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Last Updated: Wednesday, 24 November, 2004, 12:08 GMT
Briton who saved Jews remembered
Frank Foley
Thousands owe their lives to secret agent Frank Foley
A British agent who saved thousands of Jews from the Nazis is being remembered with a plaque being placed outside the British embassy in Berlin.

Frank Foley was based in Berlin in the 1930s, working as a passport control officer, and using his position to provide papers for Jewish people.

It is believed Mr Foley saved tens of thousands of lives, even hiding people in his own home.

Foreign Secretary Jack Straw described him as "a true British hero".

Eyewitnesses recall Mr Foley as an unassuming hero - a small, slightly overweight man with round glasses .

But he was actually Britain's top spy in the city.

He not only interpreted the rules on visas loosely, enabling Jews to escape to Britain and Palestine, but he also helped to forge passports.

And, despite not having diplomatic immunity, he gave shelter to some people in his own home.

Mr Foley's efforts have already been recognised by Israel, which declared him a righteous gentile, like Oskar Schindler, and he has also been honoured by his home town of Stourbridge in the West Midlands.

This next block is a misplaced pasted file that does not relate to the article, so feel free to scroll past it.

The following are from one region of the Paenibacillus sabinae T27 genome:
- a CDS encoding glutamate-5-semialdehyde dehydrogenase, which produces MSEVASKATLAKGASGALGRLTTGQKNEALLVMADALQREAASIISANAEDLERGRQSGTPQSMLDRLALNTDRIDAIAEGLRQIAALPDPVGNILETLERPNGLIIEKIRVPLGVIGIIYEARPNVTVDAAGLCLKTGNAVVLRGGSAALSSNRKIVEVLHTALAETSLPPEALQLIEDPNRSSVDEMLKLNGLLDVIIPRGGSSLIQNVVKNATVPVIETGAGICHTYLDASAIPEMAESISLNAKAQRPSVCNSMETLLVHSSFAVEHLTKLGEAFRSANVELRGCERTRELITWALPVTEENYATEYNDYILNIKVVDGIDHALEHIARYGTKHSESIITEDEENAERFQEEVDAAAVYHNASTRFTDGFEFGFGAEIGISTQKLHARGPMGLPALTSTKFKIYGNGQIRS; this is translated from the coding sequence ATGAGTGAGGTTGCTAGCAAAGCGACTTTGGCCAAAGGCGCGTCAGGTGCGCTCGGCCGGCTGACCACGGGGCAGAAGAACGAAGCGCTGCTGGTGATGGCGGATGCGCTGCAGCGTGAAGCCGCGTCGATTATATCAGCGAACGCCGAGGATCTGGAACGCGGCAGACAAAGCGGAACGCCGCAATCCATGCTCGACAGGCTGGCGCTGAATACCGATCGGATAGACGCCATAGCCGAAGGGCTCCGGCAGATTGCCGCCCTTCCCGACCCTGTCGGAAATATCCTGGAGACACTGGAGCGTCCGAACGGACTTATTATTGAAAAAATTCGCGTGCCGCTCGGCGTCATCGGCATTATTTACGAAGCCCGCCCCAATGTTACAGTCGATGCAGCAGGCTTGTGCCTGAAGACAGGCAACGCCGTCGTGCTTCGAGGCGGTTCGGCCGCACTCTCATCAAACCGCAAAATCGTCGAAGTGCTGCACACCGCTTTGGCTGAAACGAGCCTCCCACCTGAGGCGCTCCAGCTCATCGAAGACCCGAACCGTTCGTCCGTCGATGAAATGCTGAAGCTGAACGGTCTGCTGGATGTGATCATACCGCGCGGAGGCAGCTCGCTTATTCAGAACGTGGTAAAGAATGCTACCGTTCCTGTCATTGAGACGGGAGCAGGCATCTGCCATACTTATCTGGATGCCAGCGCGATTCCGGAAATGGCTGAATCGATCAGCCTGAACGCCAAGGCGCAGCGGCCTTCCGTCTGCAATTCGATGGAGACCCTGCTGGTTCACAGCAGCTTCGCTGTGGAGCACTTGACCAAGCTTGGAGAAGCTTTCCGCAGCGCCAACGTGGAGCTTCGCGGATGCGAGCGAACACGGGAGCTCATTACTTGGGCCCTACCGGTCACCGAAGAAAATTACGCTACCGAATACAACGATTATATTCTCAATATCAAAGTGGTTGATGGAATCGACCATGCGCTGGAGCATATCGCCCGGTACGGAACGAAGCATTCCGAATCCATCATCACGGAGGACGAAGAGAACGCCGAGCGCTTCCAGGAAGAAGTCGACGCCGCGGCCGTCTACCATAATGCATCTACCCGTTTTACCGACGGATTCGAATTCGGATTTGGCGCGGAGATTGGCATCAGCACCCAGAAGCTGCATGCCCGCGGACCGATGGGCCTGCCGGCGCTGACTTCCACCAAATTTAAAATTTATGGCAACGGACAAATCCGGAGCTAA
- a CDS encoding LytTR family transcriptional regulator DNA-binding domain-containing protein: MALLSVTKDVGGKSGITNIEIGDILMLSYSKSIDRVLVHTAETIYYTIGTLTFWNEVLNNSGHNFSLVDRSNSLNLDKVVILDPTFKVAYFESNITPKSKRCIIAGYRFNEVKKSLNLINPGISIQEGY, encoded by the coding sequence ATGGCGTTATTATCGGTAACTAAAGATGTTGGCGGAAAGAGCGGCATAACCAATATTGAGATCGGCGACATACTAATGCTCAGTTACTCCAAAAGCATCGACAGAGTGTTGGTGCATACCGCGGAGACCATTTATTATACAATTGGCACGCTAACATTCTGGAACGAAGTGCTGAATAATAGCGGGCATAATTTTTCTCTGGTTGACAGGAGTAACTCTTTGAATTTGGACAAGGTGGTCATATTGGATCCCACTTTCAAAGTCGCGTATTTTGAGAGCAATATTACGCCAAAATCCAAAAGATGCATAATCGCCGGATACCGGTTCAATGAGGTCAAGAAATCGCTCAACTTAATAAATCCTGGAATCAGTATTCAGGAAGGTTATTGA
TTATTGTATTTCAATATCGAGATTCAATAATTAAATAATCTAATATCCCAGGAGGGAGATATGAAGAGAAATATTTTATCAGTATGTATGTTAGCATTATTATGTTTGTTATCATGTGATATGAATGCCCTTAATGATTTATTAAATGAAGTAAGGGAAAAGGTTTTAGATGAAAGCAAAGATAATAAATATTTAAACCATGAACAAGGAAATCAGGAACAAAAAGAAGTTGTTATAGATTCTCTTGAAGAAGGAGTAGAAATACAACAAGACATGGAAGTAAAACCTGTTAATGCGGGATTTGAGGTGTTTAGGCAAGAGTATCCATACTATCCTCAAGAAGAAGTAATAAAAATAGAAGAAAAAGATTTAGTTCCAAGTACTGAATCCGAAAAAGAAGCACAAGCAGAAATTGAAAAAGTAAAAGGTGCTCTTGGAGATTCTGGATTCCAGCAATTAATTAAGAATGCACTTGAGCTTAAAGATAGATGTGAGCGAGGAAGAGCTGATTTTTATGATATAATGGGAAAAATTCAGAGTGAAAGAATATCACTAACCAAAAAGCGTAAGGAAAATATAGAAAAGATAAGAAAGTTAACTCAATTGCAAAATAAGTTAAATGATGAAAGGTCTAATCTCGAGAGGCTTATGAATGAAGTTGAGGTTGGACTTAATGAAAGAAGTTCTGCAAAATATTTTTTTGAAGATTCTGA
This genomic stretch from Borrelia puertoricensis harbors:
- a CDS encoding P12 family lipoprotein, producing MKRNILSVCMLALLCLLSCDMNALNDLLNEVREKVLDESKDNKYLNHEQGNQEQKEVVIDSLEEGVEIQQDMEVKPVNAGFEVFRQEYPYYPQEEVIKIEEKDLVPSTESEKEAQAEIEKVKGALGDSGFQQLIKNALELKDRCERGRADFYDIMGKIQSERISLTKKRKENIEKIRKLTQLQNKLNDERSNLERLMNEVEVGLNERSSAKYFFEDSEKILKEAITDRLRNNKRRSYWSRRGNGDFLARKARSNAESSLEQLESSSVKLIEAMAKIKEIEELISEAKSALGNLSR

With Foley a lot of the people he helped probably didn't even know he helped them
Michael Smith, biographer

Michael Smith of the Daily Telegraph, who wrote a book about him, said that although it is not known exactly how many lives Mr Foley saved, archive evidence would suggest the number was in the tens of thousands.

He told BBC Radio 4's Today programme: "With Schindler you had 1,400 people working in a factory, working with him, they worked closely together. Their lives were together.

"So when they moved to Palestine, which later became Israel, they are all talking to each other, they are still on the phone to each other even if they are not living in Israel - they have a collective memory of what Schindler did.

"But with Foley a lot of the people he helped probably didn't even know he helped them.

"They were helped in ones or twos or in small family units - five or six people perhaps. They have got to Palestine. They have a visa they know they shouldn't have - they are not going to talk about it."

Delphine Cook - the niece of Captain Foley's wife - told the same programme that she did not remember him personally but that her father had told her about him.

She said Mr Foley was a "very private person" but that he would have been "pleased that his work had been recognised".


SEE ALSO:
Honour for 'British Schindler'
26 Sep 02 |  UK News
Schindler's widow dies
06 Oct 01 |  Europe


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